Technically speaking, I wasn’t the project lead at the beginning of last week’s project. It happened that our project lead was sick on Tuesday, and I decided to take the role and lead the team.

I didn’t have much time to learn how to be a project lead. The whole team got less than 72 hours to present to the client a project that covers 4 dashboards, and all the clients gave two days ago was a list of 16 company names, that’s all, nothing else.

I would say we did it, and we have done a great job (according to the client’s feedback). Here are a few suggestions I learned last week, which might help anyone who needs to lead a one-week (or less) data project.

1. Do not assign any task to yourself – this is crucial. Your role here is to coordinate and, most importantly, know the needs of both your client and your teammates. Remember, the team needs focus: everyone only gets one week! And you are the one who can bring concentration, and to understand the focus is never an easy job.

2. Trust your teammates. All of them are brilliant and capable of developing a neat dashboard and a sophisticated Alteryx workflow. Otherwise, they won’t be here. You need to lead the way, not intervene unnecessarily.

3. Try to get the style guide from the client on DAY ONE. If there is nothing you can get from the client (often the client was too busy to give much useful information), the style guide will be the only thing the client can give you without much delay. And it is useful! Once all dashboards are formatted in the same way, it’s instant professionalism the client observed from watching your presentation, and professionalism is always the foundation of trust between you and your clients.

4. Agile and Waterfall are two popular project management methodologies. Waterfall project management is a more traditional approach to project management that involves a linear flow. Agile, on the other hand, believes in an iterative approach. Waterfall is best suited for projects with specific deadlines. For weekly-based projects, deadline is key, and waterfall approach should be first considered before the project even starts.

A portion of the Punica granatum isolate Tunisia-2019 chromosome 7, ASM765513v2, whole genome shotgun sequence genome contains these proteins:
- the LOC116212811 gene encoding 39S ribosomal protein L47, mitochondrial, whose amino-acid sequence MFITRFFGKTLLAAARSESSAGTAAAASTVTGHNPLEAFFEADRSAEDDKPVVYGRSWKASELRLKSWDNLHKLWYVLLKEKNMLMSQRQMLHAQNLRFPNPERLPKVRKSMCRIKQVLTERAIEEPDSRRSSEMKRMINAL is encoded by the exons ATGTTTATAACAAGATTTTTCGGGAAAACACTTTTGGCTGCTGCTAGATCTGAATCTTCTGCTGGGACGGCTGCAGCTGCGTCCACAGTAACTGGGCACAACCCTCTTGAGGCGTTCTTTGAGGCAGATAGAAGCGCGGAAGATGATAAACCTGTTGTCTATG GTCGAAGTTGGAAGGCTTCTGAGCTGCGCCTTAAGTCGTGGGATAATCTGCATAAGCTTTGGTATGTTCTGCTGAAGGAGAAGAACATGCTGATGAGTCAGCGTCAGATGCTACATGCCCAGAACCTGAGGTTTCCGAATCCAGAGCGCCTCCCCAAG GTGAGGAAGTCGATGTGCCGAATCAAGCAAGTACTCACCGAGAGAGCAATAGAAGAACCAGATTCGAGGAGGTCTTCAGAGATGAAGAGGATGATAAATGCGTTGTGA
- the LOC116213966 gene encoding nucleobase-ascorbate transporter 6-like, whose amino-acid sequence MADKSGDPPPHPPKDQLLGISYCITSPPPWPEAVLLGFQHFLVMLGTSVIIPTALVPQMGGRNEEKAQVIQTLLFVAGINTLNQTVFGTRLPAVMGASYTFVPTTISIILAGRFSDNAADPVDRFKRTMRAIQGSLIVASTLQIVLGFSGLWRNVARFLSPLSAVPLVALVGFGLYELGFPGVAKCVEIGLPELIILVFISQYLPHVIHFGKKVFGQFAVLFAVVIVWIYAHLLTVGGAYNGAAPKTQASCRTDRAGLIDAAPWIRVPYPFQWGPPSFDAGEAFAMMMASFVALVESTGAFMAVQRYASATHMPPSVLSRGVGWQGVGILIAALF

5. Microsoft Planner, Tasks, & To Do (YouTube). This is a powerful Teams add-on that we haven’t had a chance to try on, but it could help the team leader to manage and assign tasks to team members, and it’s also a great addition to the backlog system. It creates an interface in Teams that shares each team member’s current job status – the other members would also be familiar with each other’s tasks and keep an eye on them in case anyone needs a hand.



Luke Yin
Author: Luke Yin

Before joining the Data School, Luke was a PhD researcher studying urban history of global cities at the University of Melbourne. Previously, Luke worked as an internal accountant for a Melbourne local winery. When conducting urban research, Luke discovered his passion for data visualisation and analysis through a number of university-based digital projects. Later, this became the reason for him to join the Data School. Luke wants to combine his expertise in research and business with data analysis to help solve real-world problems.